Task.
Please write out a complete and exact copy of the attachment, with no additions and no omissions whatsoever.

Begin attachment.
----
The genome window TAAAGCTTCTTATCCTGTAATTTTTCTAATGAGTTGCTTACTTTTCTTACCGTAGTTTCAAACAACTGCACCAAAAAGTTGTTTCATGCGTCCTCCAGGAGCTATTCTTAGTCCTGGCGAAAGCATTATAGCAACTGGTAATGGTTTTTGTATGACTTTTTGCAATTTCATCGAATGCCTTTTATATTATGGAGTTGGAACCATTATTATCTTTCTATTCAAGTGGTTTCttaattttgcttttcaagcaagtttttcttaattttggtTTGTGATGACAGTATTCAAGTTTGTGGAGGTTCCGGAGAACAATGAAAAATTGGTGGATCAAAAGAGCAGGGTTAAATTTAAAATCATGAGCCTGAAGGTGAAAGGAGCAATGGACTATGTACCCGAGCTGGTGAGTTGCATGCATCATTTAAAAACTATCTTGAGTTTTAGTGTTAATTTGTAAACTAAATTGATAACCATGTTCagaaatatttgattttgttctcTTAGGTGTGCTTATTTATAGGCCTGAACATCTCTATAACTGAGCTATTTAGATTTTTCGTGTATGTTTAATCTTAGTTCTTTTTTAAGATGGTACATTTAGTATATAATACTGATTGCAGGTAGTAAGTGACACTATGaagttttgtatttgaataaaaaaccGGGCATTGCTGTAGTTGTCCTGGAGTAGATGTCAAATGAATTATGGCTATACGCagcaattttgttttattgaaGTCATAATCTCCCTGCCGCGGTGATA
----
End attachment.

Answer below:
The genome window TAAAGCTTCTTATCCTGTAATTTTTCTAATGAGTTGCTTACTTTTCTTACCGTAGTTTCAAACAACTGCACCAAAAAGTTGTTTCATGCGTCCTCCAGGAGCTATTCTTAGTCCTGGCGAAAGCATTATAGCAACTGGTAATGGTTTTTGTATGACTTTTTGCAATTTCATCGAATGCCTTTTATATTATGGAGTTGGAACCATTATTATCTTTCTATTCAAGTGGTTTCttaattttgcttttcaagcaagtttttcttaattttggtTTGTGATGACAGTATTCAAGTTTGTGGAGGTTCCGGAGAACAATGAAAAATTGGTGGATCAAAAGAGCAGGGTTAAATTTAAAATCATGAGCCTGAAGGTGAAAGGAGCAATGGACTATGTACCCGAGCTGGTGAGTTGCATGCATCATTTAAAAACTATCTTGAGTTTTAGTGTTAATTTGTAAACTAAATTGATAACCATGTTCagaaatatttgattttgttctcTTAGGTGTGCTTATTTATAGGCCTGAACATCTCTATAACTGAGCTATTTAGATTTTTCGTGTATGTTTAATCTTAGTTCTTTTTTAAGATGGTACATTTAGTATATAATACTGATTGCAGGTAGTAAGTGACACTATGaagttttgtatttgaataaaaaaccGGGCATTGCTGTAGTTGTCCTGGAGTAGATGTCAAATGAATTATGGCTATACGCagcaattttgttttattgaaGTCATAATCTCCCTGCCGCGGTGATA